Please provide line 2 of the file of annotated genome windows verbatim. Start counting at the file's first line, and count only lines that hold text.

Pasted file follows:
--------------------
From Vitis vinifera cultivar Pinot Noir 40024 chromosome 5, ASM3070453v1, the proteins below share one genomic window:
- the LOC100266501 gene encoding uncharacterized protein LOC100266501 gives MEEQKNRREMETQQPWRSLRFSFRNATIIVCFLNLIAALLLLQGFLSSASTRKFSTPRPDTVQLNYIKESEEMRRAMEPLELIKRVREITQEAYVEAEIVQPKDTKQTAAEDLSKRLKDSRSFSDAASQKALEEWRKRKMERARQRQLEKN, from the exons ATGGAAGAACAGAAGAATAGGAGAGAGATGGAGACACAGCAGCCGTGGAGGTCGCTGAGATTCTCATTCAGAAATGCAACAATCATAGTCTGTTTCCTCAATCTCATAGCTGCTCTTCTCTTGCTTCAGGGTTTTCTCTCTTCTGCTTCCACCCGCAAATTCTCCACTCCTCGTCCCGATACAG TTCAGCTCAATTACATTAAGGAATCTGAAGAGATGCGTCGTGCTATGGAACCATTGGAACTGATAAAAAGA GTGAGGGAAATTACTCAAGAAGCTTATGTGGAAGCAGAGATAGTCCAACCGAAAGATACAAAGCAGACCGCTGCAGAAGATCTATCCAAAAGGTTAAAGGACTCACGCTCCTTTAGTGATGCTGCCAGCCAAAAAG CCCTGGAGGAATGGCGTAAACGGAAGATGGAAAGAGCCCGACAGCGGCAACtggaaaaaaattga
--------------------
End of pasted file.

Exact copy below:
- the LOC100266501 gene encoding uncharacterized protein LOC100266501 gives MEEQKNRREMETQQPWRSLRFSFRNATIIVCFLNLIAALLLLQGFLSSASTRKFSTPRPDTVQLNYIKESEEMRRAMEPLELIKRVREITQEAYVEAEIVQPKDTKQTAAEDLSKRLKDSRSFSDAASQKALEEWRKRKMERARQRQLEKN, from the exons ATGGAAGAACAGAAGAATAGGAGAGAGATGGAGACACAGCAGCCGTGGAGGTCGCTGAGATTCTCATTCAGAAATGCAACAATCATAGTCTGTTTCCTCAATCTCATAGCTGCTCTTCTCTTGCTTCAGGGTTTTCTCTCTTCTGCTTCCACCCGCAAATTCTCCACTCCTCGTCCCGATACAG TTCAGCTCAATTACATTAAGGAATCTGAAGAGATGCGTCGTGCTATGGAACCATTGGAACTGATAAAAAGA GTGAGGGAAATTACTCAAGAAGCTTATGTGGAAGCAGAGATAGTCCAACCGAAAGATACAAAGCAGACCGCTGCAGAAGATCTATCCAAAAGGTTAAAGGACTCACGCTCCTTTAGTGATGCTGCCAGCCAAAAAG CCCTGGAGGAATGGCGTAAACGGAAGATGGAAAGAGCCCGACAGCGGCAACtggaaaaaaattga